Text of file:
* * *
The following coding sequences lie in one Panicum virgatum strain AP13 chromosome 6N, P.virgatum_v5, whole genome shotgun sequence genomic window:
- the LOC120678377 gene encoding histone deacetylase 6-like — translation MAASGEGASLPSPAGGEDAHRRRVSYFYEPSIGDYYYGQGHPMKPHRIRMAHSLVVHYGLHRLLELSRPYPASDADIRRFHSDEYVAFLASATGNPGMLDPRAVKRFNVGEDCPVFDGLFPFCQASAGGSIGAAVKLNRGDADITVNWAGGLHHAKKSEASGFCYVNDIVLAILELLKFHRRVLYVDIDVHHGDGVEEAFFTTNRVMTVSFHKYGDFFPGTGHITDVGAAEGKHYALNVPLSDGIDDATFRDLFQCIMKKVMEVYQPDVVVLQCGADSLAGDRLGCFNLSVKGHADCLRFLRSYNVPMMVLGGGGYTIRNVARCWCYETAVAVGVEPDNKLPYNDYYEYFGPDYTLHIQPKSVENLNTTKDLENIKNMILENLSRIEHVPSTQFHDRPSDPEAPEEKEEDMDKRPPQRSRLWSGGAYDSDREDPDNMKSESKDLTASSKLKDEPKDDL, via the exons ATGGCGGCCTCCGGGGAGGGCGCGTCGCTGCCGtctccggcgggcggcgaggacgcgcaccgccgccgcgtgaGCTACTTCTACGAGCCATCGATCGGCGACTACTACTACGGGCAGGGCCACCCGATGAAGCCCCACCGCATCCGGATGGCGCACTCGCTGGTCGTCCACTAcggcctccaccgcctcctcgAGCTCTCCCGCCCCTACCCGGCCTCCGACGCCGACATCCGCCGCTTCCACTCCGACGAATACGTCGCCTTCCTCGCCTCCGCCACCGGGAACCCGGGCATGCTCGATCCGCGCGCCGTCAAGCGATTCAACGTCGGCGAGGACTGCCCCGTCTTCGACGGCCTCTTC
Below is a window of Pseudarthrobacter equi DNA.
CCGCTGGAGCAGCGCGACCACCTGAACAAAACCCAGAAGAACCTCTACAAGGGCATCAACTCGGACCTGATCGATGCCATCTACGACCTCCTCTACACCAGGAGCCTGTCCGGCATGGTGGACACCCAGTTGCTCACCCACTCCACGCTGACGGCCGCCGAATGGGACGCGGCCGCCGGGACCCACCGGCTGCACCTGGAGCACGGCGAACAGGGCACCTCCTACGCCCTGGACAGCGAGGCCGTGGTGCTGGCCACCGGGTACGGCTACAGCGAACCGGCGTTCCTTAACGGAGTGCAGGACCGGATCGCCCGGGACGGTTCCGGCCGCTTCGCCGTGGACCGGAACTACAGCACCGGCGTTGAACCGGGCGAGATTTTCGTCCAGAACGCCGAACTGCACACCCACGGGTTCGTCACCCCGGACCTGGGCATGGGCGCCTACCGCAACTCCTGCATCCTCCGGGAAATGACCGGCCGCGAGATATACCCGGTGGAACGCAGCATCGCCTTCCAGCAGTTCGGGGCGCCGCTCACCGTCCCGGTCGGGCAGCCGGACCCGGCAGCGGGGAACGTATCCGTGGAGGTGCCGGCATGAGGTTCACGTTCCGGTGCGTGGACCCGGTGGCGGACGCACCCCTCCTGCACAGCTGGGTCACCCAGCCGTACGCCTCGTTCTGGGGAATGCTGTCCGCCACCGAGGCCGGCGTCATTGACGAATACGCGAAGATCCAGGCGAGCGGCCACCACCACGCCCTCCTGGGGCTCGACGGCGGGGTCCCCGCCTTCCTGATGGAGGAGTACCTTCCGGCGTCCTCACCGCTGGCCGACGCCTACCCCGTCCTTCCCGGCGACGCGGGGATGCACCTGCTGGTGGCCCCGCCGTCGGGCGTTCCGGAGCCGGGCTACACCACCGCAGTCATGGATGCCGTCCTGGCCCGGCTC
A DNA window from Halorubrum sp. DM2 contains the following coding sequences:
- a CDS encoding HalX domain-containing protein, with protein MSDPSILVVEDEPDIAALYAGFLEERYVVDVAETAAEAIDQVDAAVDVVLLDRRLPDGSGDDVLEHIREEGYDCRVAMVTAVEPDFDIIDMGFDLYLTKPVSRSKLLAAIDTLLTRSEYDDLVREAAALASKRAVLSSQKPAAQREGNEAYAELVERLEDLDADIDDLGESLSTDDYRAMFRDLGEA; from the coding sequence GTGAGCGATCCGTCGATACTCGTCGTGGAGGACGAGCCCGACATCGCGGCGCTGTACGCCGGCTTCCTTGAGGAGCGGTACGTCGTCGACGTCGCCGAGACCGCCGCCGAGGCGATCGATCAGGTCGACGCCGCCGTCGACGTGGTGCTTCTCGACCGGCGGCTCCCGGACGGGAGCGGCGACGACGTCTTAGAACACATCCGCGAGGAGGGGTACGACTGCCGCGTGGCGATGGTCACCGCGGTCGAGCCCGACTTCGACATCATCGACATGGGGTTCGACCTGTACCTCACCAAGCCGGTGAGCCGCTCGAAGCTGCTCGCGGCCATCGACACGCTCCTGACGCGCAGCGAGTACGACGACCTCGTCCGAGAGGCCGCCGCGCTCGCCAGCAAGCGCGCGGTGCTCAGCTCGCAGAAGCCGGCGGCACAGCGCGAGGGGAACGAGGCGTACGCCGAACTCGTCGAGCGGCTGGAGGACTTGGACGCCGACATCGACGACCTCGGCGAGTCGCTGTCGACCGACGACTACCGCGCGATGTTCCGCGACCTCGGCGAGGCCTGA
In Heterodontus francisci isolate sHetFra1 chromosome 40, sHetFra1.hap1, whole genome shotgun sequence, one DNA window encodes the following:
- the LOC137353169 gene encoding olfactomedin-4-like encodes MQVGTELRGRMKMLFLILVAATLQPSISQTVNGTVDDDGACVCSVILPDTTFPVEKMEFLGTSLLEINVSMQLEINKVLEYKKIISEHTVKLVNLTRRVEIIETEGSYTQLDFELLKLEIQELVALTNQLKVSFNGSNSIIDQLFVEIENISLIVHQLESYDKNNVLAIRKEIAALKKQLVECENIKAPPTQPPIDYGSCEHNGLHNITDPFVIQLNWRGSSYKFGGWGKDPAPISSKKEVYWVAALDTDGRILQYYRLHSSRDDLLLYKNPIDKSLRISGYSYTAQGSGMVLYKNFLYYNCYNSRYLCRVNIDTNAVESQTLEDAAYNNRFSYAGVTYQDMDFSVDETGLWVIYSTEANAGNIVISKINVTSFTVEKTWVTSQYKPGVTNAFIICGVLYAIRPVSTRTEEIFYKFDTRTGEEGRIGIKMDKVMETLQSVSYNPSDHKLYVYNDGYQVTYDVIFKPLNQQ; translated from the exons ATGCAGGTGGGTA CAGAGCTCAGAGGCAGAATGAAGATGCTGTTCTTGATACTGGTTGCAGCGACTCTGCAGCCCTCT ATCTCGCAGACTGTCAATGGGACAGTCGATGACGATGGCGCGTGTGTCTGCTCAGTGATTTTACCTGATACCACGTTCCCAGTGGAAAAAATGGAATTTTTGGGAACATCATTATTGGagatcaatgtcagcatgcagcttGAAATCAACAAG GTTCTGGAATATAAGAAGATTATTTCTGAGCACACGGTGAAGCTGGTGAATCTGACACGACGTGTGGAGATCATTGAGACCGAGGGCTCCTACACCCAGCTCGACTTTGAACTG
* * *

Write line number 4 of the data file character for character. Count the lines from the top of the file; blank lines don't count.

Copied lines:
CCGCTGGAGCAGCGCGACCACCTGAACAAAACCCAGAAGAACCTCTACAAGGGCATCAACTCGGACCTGATCGATGCCATCTACGACCTCCTCTACACCAGGAGCCTGTCCGGCATGGTGGACACCCAGTTGCTCACCCACTCCACGCTGACGGCCGCCGAATGGGACGCGGCCGCCGGGACCCACCGGCTGCACCTGGAGCACGGCGAACAGGGCACCTCCTACGCCCTGGACAGCGAGGCCGTGGTGCTGGCCACCGGGTACGGCTACAGCGAACCGGCGTTCCTTAACGGAGTGCAGGACCGGATCGCCCGGGACGGTTCCGGCCGCTTCGCCGTGGACCGGAACTACAGCACCGGCGTTGAACCGGGCGAGATTTTCGTCCAGAACGCCGAACTGCACACCCACGGGTTCGTCACCCCGGACCTGGGCATGGGCGCCTACCGCAACTCCTGCATCCTCCGGGAAATGACCGGCCGCGAGATATACCCGGTGGAACGCAGCATCGCCTTCCAGCAGTTCGGGGCGCCGCTCACCGTCCCGGTCGGGCAGCCGGACCCGGCAGCGGGGAACGTATCCGTGGAGGTGCCGGCATGAGGTTCACGTTCCGGTGCGTGGACCCGGTGGCGGACGCACCCCTCCTGCACAGCTGGGTCACCCAGCCGTACGCCTCGTTCTGGGGAATGCTGTCCGCCACCGAGGCCGGCGTCATTGACGAATACGCGAAGATCCAGGCGAGCGGCCACCACCACGCCCTCCTGGGGCTCGACGGCGGGGTCCCCGCCTTCCTGATGGAGGAGTACCTTCCGGCGTCCTCACCGCTGGCCGACGCCTACCCCGTCCTTCCCGGCGACGCGGGGATGCACCTGCTGGTGGCCCCGCCGTCGGGCGTTCCGGAGCCGGGCTACACCACCGCAGTCATGGATGCCGTCCTGGCCCGGCTC